This issue of History Australia brings together several of the threads that have been conspicuous during the last few years of the journal’s career. There is the centenary of the First World War, which we recognise, in the first place, with Marilyn Lake’s valedictory address on ‘1914: Death of a Nation’, delivered at the 2014 Australian Historical Association Conference in Brisbane. Professor Lake’s lecture drew on both her recent work on the exchanges between Australian and American intellectuals and policy-makers in the Federation era, as well as a much longer period of reflection – one extending across much of her career – on the significance of the Great War and its legacy for Australia. We take this opportunity to thank Professor Lake for her generous support of History Australia during her distinguished tenure as AHA president and wish her well in the future.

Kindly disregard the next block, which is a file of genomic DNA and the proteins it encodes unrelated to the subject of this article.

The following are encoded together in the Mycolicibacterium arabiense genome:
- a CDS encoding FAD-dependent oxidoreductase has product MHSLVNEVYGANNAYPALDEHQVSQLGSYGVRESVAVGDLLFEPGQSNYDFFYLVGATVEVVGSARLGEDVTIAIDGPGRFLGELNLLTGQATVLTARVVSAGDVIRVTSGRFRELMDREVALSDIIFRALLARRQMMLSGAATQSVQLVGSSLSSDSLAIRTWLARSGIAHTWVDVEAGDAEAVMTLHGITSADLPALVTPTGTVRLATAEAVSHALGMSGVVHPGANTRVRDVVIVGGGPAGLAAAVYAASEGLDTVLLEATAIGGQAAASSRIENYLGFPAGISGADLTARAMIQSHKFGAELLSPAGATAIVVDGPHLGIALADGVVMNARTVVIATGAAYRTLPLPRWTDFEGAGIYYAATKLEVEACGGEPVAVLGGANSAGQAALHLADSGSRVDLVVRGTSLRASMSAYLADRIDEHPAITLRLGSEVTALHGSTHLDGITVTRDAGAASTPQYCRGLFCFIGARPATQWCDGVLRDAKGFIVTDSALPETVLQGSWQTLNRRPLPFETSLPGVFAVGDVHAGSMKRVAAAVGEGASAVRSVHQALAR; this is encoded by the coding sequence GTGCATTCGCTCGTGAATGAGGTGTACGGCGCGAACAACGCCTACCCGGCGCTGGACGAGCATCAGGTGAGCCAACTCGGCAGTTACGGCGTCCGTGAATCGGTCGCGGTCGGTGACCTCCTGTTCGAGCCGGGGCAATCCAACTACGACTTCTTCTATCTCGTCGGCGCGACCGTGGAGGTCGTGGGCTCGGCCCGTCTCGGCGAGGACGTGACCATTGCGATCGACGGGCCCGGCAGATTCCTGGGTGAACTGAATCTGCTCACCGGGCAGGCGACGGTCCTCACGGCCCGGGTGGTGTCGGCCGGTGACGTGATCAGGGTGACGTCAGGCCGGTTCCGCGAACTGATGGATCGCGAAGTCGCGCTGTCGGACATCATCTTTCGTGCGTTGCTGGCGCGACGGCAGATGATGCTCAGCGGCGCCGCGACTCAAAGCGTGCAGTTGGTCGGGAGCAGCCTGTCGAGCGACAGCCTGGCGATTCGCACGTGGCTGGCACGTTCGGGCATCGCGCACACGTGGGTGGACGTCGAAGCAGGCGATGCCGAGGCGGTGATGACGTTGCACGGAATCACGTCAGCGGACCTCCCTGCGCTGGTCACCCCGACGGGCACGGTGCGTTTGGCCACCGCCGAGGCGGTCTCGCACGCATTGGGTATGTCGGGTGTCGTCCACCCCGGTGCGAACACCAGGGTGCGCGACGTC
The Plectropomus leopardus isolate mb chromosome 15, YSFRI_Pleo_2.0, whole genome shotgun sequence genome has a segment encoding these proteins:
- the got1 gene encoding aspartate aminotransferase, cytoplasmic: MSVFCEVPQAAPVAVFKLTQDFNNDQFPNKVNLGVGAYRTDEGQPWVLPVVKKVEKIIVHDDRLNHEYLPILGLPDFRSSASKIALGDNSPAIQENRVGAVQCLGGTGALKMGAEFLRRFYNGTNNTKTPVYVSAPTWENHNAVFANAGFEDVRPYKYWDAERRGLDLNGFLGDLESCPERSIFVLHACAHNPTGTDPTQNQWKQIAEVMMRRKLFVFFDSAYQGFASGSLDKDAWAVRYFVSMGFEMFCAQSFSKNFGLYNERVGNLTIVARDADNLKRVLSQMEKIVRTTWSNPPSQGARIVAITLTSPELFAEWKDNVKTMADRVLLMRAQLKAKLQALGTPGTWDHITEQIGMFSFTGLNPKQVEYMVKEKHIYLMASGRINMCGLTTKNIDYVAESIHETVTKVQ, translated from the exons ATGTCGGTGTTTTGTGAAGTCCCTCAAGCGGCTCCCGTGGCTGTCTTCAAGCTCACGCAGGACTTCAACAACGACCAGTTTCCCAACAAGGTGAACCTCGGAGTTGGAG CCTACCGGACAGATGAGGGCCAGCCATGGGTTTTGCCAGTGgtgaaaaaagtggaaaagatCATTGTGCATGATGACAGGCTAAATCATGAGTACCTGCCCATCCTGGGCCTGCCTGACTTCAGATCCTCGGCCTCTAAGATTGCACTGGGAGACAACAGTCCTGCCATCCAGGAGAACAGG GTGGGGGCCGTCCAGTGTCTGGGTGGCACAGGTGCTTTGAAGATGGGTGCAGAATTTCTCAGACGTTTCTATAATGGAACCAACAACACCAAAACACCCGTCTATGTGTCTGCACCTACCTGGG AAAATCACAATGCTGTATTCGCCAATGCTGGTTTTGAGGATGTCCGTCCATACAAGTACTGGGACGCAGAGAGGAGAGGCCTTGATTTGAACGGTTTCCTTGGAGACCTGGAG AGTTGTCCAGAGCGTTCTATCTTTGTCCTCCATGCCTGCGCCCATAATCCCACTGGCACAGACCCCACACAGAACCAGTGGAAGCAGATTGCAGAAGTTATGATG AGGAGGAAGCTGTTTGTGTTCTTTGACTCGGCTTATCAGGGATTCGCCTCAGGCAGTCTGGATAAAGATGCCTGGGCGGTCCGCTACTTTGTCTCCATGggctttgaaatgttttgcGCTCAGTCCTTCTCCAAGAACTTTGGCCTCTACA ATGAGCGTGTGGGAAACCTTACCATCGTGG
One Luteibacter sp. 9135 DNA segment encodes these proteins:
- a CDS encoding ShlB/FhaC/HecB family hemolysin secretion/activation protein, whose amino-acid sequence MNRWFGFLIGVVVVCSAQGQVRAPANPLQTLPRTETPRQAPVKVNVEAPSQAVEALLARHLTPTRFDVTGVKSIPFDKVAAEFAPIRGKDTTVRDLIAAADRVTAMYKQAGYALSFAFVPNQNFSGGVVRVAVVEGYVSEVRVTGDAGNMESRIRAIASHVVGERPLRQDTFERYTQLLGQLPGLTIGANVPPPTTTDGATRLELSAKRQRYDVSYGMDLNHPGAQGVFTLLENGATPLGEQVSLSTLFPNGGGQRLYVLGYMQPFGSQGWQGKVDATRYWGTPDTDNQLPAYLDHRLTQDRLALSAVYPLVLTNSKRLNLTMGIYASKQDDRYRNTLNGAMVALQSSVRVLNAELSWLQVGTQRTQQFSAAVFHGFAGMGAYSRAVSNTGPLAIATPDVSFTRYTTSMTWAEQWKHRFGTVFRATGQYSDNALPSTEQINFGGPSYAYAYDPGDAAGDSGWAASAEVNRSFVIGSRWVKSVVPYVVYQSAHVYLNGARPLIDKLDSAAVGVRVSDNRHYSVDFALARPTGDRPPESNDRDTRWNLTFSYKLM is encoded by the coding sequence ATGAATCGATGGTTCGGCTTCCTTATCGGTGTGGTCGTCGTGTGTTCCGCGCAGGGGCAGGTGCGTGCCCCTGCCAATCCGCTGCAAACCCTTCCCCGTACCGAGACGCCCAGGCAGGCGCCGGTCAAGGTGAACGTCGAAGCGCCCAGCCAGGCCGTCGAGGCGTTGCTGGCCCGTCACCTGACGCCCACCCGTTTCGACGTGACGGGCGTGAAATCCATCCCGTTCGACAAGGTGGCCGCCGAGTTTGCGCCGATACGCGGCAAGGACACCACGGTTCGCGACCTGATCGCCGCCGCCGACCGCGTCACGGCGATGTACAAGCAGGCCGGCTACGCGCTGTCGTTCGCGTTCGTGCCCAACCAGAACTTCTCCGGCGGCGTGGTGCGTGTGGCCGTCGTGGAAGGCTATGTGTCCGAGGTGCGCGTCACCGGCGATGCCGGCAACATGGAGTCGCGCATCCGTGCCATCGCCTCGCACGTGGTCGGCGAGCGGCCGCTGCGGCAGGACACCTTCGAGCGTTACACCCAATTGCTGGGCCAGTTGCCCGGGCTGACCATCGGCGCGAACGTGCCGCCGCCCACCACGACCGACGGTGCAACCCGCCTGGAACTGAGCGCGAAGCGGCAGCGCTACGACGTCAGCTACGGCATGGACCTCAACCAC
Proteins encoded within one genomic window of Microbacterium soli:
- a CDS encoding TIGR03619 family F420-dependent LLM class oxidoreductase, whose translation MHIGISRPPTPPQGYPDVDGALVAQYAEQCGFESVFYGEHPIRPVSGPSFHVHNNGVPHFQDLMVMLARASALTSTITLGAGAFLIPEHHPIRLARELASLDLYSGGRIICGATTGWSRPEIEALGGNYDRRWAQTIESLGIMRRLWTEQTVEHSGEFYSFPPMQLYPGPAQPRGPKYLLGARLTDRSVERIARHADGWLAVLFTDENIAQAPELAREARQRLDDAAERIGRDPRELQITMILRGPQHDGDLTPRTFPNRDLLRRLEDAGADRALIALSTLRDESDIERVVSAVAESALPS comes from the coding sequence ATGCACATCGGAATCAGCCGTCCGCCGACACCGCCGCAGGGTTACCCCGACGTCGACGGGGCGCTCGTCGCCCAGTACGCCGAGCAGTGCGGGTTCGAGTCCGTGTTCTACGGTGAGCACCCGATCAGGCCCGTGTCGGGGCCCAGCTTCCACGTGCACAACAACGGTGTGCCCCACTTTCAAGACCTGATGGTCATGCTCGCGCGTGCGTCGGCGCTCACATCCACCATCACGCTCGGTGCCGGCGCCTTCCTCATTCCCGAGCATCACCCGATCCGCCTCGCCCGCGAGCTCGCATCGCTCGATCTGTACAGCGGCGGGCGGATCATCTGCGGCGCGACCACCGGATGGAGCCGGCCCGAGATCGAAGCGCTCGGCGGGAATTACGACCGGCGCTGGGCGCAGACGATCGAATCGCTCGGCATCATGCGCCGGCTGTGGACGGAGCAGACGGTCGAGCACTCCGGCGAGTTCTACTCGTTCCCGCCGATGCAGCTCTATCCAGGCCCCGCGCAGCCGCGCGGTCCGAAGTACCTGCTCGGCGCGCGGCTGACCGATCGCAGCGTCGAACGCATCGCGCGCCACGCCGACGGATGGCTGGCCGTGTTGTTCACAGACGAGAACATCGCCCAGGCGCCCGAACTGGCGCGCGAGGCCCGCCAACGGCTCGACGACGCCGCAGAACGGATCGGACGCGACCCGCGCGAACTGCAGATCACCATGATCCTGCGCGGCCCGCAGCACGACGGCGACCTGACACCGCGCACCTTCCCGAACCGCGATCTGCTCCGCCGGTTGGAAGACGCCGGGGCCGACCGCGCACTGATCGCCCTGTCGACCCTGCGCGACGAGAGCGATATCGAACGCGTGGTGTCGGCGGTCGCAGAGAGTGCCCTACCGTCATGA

The First World War centenary is also registered in this issue with an article by David Kent on the public passions aroused by his pioneering and influential research in the 1980s on the Anzac Book and digger culture. Professor Kent’s reflection is a reminder, among other things, that before internet trolling there was old-fashioned hate-mail. The journal’s review editors, Sarah Pinto (Exhibitions) and Zora Simic (Books) have also been busy, and History Australia is pleased to be able to present an extended review by Martin Crotty of several recent books on the theme of war and memory, a review of an Adelaide exhibition on the internment of Germans on Torrens Island and a book review by Brisbane PhD scholar Romain Fathi on The Great War and the Origins of Humanitarianism, 1918-1924 by Bruno Cabanes. Joanna Bourke, recently author of Wounding the World: How Military Violence and War-Play Invade Our Lives and The Story of Pain: From Prayer to Painkillers, writes for us on the debate stimulated by Paul Cummins’s ‘Blood Swept Lands and Seas of Red’ – an artwork that seeks to capture something of the wounds and pain of an empire at war. It features 888,246 ceramic poppies in the moat of the Tower of London, one for each British or ‘colonial’ death in the First World War. Do Australian, New Zealand, Canadian or Indian visitors to this site understand their own war dead being commemorated here? Do British visitors to the site understand it as extending in its scope beyond the people of the United Kingdom to the people of these postimperial nations? And what of the dead of other countries and empires, ally and foe? Is First World War commemoration now so bounded by the claims of the nation-state that it is becoming difficult to imagine fighting, suffering and sacrifice as having been shared across an empire, to say nothing of the implications for Europe and humanity in general?